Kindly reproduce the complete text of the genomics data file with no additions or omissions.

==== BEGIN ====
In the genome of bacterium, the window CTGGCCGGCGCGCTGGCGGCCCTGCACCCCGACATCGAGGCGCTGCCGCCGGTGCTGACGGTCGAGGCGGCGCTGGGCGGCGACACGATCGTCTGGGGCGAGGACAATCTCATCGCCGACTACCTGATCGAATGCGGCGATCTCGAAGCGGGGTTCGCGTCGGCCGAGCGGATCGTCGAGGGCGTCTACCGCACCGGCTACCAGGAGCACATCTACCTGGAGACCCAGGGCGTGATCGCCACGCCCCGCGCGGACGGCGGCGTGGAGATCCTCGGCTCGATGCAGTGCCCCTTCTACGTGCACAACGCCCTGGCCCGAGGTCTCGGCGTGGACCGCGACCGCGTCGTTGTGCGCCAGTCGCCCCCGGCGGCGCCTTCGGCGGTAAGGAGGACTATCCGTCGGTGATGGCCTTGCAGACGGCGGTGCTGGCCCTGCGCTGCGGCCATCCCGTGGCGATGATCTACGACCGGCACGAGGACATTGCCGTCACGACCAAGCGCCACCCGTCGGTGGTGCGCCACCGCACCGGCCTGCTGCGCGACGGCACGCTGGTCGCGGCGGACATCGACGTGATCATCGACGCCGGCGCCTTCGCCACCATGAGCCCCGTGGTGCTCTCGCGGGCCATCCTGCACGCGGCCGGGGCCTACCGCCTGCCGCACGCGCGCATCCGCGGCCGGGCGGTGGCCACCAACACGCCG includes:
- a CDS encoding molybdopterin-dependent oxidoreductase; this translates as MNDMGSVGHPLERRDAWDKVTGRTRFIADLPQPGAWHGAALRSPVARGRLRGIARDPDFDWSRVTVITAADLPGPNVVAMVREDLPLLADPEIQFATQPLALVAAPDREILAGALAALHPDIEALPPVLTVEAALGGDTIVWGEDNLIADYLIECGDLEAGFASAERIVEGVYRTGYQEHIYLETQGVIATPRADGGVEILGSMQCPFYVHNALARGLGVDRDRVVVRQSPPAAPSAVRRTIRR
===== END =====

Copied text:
In the genome of bacterium, the window CTGGCCGGCGCGCTGGCGGCCCTGCACCCCGACATCGAGGCGCTGCCGCCGGTGCTGACGGTCGAGGCGGCGCTGGGCGGCGACACGATCGTCTGGGGCGAGGACAATCTCATCGCCGACTACCTGATCGAATGCGGCGATCTCGAAGCGGGGTTCGCGTCGGCCGAGCGGATCGTCGAGGGCGTCTACCGCACCGGCTACCAGGAGCACATCTACCTGGAGACCCAGGGCGTGATCGCCACGCCCCGCGCGGACGGCGGCGTGGAGATCCTCGGCTCGATGCAGTGCCCCTTCTACGTGCACAACGCCCTGGCCCGAGGTCTCGGCGTGGACCGCGACCGCGTCGTTGTGCGCCAGTCGCCCCCGGCGGCGCCTTCGGCGGTAAGGAGGACTATCCGTCGGTGATGGCCTTGCAGACGGCGGTGCTGGCCCTGCGCTGCGGCCATCCCGTGGCGATGATCTACGACCGGCACGAGGACATTGCCGTCACGACCAAGCGCCACCCGTCGGTGGTGCGCCACCGCACCGGCCTGCTGCGCGACGGCACGCTGGTCGCGGCGGACATCGACGTGATCATCGACGCCGGCGCCTTCGCCACCATGAGCCCCGTGGTGCTCTCGCGGGCCATCCTGCACGCGGCCGGGGCCTACCGCCTGCCGCACGCGCGCATCCGCGGCCGGGCGGTGGCCACCAACACGCCG includes:
- a CDS encoding molybdopterin-dependent oxidoreductase; this translates as MNDMGSVGHPLERRDAWDKVTGRTRFIADLPQPGAWHGAALRSPVARGRLRGIARDPDFDWSRVTVITAADLPGPNVVAMVREDLPLLADPEIQFATQPLALVAAPDREILAGALAALHPDIEALPPVLTVEAALGGDTIVWGEDNLIADYLIECGDLEAGFASAERIVEGVYRTGYQEHIYLETQGVIATPRADGGVEILGSMQCPFYVHNALARGLGVDRDRVVVRQSPPAAPSAVRRTIRR